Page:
Japanese art can be acclaimed as having its unique style and special spirit inspiring by its sophistication and fineness which can be hardly confused with anything else in the world. Japan is especially known for its three styles of painting which are yamato-e, sumi-e, and ukiyo-e. These styles developed as a result of a special vision of the world common for Japanese people who are known for their devotion and tender affection to nature and its beauty. This tendency of Japanese mentality is very well seen in the paintings accomplished in the above mentioned styles.
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Speaking about yamato-e style, its development and its main peculiarities, it should be mentioned that it is the first style peculiar for Japanese nature admiring the way of thinking developed by Japanese artisans themselves without any other influence from behind. In the early eleventh century the first well known Japanese novel Tale of Genji was written by Lady Murasaki Shikibu. This novel was dedicated to courtly life description. The book was published on special scrolls called makimono, and had a very special design. The main feature of this design became the book’s illustrations. Each chapter was initiated with a picture of scenes seen from overhead depicting the ruled court life. These illustrations presented a sophisticated outlook on royal nobility and its surrounding figures. The illustrations were accomplished in the style later called yamato-e which became the first properly Japanese style of painting.
With regards to sumi-e style of art and calligraphy, it should be said that this style is different from yamato-e in many ways. The main of these differences are in the style’s connection to the neighboring culture of China. This style developed in the ninth century CE as a result of growing popularity of Daoism philosophy while the rule of great Chinese dynasty of Tang. Sumi-e style has its indicative feature of being accomplished in ink, and what is most peculiar in ink of black color only. The leading painter of this style in Japan was Sesshu. He is acclaimed internationally for his depicting of landscapes being inspired by the ideas of Zen meditation.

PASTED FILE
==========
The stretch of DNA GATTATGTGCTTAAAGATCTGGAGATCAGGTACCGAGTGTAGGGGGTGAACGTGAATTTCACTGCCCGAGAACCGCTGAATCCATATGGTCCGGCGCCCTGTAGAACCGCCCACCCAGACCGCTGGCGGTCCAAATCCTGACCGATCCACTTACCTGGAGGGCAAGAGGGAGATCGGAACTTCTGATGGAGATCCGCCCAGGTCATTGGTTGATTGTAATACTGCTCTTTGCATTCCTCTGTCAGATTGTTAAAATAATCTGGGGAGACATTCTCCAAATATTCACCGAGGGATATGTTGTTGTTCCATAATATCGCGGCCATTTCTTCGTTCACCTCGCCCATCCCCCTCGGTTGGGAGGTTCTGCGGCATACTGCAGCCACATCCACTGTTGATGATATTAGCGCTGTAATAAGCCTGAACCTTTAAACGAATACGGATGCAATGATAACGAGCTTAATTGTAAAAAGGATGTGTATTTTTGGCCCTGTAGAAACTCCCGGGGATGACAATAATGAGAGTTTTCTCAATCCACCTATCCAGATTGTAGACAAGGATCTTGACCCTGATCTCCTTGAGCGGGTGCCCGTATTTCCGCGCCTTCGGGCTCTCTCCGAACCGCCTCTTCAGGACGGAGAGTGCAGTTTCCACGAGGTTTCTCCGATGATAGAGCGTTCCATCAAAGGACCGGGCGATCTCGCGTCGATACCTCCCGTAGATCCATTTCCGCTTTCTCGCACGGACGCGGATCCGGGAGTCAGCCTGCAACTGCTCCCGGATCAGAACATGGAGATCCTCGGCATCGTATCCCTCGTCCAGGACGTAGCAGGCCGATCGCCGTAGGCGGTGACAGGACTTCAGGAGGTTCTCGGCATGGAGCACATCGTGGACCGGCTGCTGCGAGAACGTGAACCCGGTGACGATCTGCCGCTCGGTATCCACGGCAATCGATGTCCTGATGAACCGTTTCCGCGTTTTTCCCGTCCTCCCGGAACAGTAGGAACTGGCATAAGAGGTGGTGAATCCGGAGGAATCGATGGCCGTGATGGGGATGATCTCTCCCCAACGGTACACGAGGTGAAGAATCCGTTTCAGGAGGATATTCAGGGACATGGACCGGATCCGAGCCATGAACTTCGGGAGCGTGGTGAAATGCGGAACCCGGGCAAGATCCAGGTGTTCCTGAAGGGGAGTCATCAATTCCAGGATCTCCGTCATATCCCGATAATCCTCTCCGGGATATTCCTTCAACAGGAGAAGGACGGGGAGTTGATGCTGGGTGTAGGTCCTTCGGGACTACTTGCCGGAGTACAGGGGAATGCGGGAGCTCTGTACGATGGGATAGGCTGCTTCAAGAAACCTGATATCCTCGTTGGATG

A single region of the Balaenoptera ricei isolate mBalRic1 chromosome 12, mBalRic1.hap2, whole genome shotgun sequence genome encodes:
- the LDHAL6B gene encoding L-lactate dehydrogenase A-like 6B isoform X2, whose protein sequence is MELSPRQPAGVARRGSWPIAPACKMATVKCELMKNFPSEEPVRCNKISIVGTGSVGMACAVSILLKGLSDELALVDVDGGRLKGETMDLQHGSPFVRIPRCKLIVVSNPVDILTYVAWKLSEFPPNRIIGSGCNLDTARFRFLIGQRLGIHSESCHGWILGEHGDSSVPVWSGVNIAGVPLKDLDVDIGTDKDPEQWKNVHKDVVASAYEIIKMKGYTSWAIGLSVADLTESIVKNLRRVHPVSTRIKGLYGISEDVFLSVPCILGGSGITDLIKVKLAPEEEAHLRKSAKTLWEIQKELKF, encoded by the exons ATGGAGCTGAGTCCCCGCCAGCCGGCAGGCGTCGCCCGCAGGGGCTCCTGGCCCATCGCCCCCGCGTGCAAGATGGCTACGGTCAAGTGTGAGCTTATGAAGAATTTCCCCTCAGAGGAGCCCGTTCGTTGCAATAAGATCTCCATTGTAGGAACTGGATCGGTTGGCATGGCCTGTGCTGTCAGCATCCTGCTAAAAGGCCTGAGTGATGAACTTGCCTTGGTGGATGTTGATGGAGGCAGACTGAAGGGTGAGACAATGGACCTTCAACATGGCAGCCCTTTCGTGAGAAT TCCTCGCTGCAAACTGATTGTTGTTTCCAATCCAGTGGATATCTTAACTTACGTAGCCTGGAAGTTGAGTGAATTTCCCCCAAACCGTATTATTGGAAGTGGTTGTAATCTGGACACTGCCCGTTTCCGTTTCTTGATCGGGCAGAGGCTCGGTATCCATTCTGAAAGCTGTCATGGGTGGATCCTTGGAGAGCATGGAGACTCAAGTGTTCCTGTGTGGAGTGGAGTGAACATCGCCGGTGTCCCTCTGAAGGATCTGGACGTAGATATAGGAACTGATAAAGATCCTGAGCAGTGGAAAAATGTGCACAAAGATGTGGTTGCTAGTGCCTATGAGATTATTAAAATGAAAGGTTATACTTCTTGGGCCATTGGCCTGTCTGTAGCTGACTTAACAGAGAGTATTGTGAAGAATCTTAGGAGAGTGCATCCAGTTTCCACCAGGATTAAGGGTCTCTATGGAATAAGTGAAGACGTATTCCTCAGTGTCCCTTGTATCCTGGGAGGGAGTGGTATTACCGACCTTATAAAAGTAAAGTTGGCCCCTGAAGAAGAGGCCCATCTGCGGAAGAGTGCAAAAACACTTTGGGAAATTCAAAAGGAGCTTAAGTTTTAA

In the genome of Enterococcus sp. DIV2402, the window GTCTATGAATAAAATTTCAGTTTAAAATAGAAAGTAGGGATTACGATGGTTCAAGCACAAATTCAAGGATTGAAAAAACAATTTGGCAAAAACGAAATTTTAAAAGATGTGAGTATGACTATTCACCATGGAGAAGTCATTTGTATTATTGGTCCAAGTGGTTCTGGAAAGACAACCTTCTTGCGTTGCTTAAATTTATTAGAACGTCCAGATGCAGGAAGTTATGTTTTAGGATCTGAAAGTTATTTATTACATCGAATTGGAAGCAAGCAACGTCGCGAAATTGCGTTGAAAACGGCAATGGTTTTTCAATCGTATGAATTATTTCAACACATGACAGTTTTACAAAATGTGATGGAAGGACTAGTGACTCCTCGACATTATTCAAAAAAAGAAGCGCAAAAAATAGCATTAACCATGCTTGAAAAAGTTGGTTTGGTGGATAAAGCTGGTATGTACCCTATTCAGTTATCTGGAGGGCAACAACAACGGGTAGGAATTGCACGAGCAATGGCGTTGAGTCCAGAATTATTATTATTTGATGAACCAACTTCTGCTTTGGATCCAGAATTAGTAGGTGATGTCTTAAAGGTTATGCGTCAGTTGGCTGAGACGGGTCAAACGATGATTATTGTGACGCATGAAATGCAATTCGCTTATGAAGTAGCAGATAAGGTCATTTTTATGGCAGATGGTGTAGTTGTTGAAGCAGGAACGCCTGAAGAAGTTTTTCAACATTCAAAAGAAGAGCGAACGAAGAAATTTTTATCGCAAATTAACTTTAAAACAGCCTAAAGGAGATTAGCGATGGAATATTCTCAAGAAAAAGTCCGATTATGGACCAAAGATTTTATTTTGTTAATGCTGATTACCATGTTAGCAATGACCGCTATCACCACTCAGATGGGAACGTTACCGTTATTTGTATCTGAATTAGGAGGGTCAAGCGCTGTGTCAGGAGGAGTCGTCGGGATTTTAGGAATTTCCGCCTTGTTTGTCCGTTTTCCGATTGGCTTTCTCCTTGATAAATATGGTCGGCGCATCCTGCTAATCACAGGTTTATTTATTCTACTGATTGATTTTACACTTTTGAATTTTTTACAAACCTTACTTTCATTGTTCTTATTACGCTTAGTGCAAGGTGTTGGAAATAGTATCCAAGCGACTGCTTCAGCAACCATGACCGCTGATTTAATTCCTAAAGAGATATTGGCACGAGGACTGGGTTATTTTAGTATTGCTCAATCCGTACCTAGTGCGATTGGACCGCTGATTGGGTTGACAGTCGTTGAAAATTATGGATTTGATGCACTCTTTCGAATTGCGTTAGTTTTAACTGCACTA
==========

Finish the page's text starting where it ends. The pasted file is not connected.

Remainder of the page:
Discussing ukiyo-e style, it is important to address its outstanding traditions which are considered to be Japanese art’s “carte-de-visite” even nowadays after more than four hundred years ago from the period of its initial origination and florescence. Ukiyo-e style developed in the seventeenth century among the middle-class citizens, and had its numerous distinctive peculiarities contrasting it with the styles of the other periods mainly developed by the nobles from high class. The word ukiyo-e in itself can be explained as “pictures of a floating world” or the world which is passing away. The pictures of this period were distinguished by their abundance of themes from surrounding world and daily life of common Japanese people including urban scenes with their pleasures such as geisha courtesans and kabuki dance drama stage plays. The main painters of this style are Utamaro, Hokusai and Hiroshige. This style of art is also peculiar for its being affected by the ideas of European artists in the later period of nineteenth century, and thus lacking some originality of Japanese culture in the later period.
All in all, Japanese art can be described as especially permeated with the spirit of love and devotion to nature and its beauty. This special tendency can be seen in the most broad-ranging pieces of art from varied periods. Paintings from yamato-e, sumi-e, and ukiyo-e styles also reveal a lot of interesting details about Japanese way of thinking, and especially about its moving affection for nature’s glory and inspiring philosophic ideas.